Im looking forwward to ccheck the other book I've ordered. Dusko the Disco out :)
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WUTYL: The Mystery of Being 03 Mar 2020 15:19 #112154

Practice consists of emptying the 6 realms (thats very much gola orientated, some thing to do for a fruit of sorts in the past)

5 steps;
1. Im fine with this one
2. Im fine with this one too
3. Ok with this way but not ok with the "Let Go" part
4. ok with that
5. Totally laughable and meh as per most of the content in this book.

In the first Anger Hell Realm he sais "Open to it, and you will feel the shift" This reminds me of the first impression I had when listening to his voice which has that hypnotic tone.
What if I dont feel the shift? Is it less of an experience? Is it lesser than if I have percieved it same as he did? Shall I talk myself into feeling the shift? :D Experience IS Experience. Certain level of clarity and undertanding is necessery depending on how dense one is as a person.

I really (and I mean it) see this as a practice guide for those who feel the need to progress (unhappy with what is right now) and feel at home with such visualisation stuff as is so often found in Tibetan teaching. Totally cool if its your gig. Not mine. (sorry had to skim through the book as I felt lots of mumbo jumbo in the first 70 pages. As Ken sais in the 3. bring attention to and let it go :D ) This book off to the shelf.

Sorry for being a party pooper. May you find what you are looking for in this book.
Im off now to imagine light shining from my heart :D
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WUTYL: The Mystery of Being 04 Mar 2020 09:34 #112155

This is just a hunch Dusko, and no worries if it is an incorrect hunch, but I predict that you are pretty close to maxing out the insights that come from noting/noticing sensations, emotions, and thoughts... but I bet that an interesting investigation would be if you focused in on the point of contact where the experience of positive, negative, and neutral arises and quickly becomes attraction, aversion, and indifference. It's one thing to get how mind objects arise and pass, but it's another thing to get the subtle way samsara hooks us in...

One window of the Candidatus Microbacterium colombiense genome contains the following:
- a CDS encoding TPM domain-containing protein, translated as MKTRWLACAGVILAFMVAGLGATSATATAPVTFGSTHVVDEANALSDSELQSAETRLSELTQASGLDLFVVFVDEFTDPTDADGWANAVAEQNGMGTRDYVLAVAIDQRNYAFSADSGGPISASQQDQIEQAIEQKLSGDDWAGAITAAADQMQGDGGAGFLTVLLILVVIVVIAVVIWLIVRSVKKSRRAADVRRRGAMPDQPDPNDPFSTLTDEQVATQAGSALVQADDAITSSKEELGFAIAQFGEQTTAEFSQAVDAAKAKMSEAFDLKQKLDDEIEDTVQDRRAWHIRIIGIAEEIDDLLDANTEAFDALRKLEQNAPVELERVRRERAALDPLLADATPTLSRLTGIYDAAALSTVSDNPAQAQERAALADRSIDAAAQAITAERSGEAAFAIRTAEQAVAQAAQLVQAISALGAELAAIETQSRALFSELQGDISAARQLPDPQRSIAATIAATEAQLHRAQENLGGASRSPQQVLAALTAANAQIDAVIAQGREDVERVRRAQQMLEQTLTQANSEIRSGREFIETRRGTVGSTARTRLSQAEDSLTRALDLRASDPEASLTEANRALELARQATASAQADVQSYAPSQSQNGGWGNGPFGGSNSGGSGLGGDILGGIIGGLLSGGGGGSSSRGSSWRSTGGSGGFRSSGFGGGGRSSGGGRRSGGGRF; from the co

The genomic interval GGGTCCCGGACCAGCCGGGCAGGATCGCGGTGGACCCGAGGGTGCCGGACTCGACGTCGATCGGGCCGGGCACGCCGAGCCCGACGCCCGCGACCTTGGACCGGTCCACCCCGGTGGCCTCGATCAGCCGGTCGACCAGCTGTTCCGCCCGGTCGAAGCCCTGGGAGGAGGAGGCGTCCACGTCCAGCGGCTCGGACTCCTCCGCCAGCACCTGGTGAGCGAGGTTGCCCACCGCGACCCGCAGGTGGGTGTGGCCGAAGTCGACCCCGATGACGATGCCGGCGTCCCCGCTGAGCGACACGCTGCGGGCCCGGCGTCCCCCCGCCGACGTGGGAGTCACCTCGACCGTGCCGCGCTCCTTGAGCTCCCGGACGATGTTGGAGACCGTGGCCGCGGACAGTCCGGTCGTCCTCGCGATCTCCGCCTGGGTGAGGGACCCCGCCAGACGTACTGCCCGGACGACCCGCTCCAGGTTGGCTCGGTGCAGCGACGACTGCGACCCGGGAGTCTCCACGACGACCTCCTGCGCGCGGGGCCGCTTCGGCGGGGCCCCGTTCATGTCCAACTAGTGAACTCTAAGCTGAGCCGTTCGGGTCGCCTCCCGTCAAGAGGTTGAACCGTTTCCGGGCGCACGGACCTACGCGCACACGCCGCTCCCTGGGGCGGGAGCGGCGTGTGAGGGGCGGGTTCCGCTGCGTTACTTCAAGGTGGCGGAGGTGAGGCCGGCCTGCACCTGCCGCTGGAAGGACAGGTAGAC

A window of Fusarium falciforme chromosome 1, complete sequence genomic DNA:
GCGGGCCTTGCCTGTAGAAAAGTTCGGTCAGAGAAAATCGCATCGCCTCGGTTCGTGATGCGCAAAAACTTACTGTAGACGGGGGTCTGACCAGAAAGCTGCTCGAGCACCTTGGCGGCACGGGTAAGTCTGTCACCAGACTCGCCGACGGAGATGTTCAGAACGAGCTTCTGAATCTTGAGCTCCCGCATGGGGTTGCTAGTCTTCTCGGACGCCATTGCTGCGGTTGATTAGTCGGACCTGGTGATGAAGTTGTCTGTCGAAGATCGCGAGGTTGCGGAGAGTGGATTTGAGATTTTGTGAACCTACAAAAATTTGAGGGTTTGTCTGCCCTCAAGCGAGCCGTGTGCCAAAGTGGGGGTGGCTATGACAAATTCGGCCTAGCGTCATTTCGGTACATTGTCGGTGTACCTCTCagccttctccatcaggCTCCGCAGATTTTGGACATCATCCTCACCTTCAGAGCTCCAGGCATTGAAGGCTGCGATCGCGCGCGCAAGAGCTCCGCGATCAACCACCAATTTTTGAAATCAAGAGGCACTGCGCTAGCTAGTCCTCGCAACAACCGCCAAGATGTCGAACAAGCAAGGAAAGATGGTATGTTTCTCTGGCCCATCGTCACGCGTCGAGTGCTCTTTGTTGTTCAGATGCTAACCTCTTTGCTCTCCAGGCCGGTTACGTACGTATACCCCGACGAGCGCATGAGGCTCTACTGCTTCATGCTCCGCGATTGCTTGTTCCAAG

The general practice is to look right at where experiences arises, notice the body tone of positiveness, negativeness, and neutralness... and then detect how attraction, aversion, and indifference --- or you could say liking, disliking, ignoring... or greed, hatred, and fantasy...arise a millisecond later in that same space. It's important to see how they are related but different experiences.

Anyway, that advice is worth what you paid for it! :)
Last Edit: 04 Mar 2020 09:47 by shargrol.
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WUTYL: The Mystery of Being 04 Mar 2020 16:46 #112156

shargrol wrote:
This is just a hunch Dusko, and no worries if it is an incorrect hunch, but I predict that you are pretty close to maxing out the insights that come from noting/noticing sensations, emotions, and thoughts

Hi, Dusko. I tend to agree with Shargrol. Noting can be a hindrance when working with the practices in the book. The primary practice is in the pith phrase that Ken introduces early on: "Return to what is already there and rest." As soon as you return to your experience of choice, rest. No further action whatsoever is needed, since you're already there. Resting involves no effort and in fact, any effort at this point is counterproductive and pulls you out of resting. If you find yourself noting, let go of it and just rest in your chosen experience.

A good description of what the experience of resting is like can be found in Shinzen's Do Nothing Meditation video.

Shinzen's instructions are just two sentences long:
(1) Let whatever happens, happen.
(2) As soon as you are aware of an intention to control your attention, drop that intention.
He goes on to unpack some of the subtle details about intention and what's in your control and what isn't.

shargrol wrote:
The heart of what needs to be seen in all of it's subtlety is on page 4: "Your definition of who and what you are momentarily crumbles, and you feel that you are falling apart. you react by gripping tighter to your sense of who you are and push away the experience of open emptiness."
Triggering this crumbling can be done by a lot of different ways. Inquiring "What experiences this?" and then looking is only one of them. He describes what follows that crumbling this way (paraphrased): "You look, and for a brief moment you see nothing. You then panic, and fear arises, and then reactivity."

Practicing resting allows you to stay in that open experience longer and longer.
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WUTYL: The Mystery of Being 04 Mar 2020 20:18 #112157

My two cents on this are that I am being drawn to this particular form (or forms, really) of practice because I am unfulfilled by “simple” vipassana as promoted by many. The Shinzen example above is good, because it highlights that he (Shinzen) has a much broader perspective than, say, Joseph Goldstein (not to pick on JG specifically). His “Unified Mindfulness” Is really “Unified Dharma”, and encompasses mahamudra and dzogchen and shikantaza as much as straight-up noting.

There are indeed many ways up the mountain and how you go up is as much dependent on your personal makeup as it is on where you are on the path. That’s how I look at it, anyway.
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WUTYL: The Mystery of Being 04 Mar 2020 22:13 #112159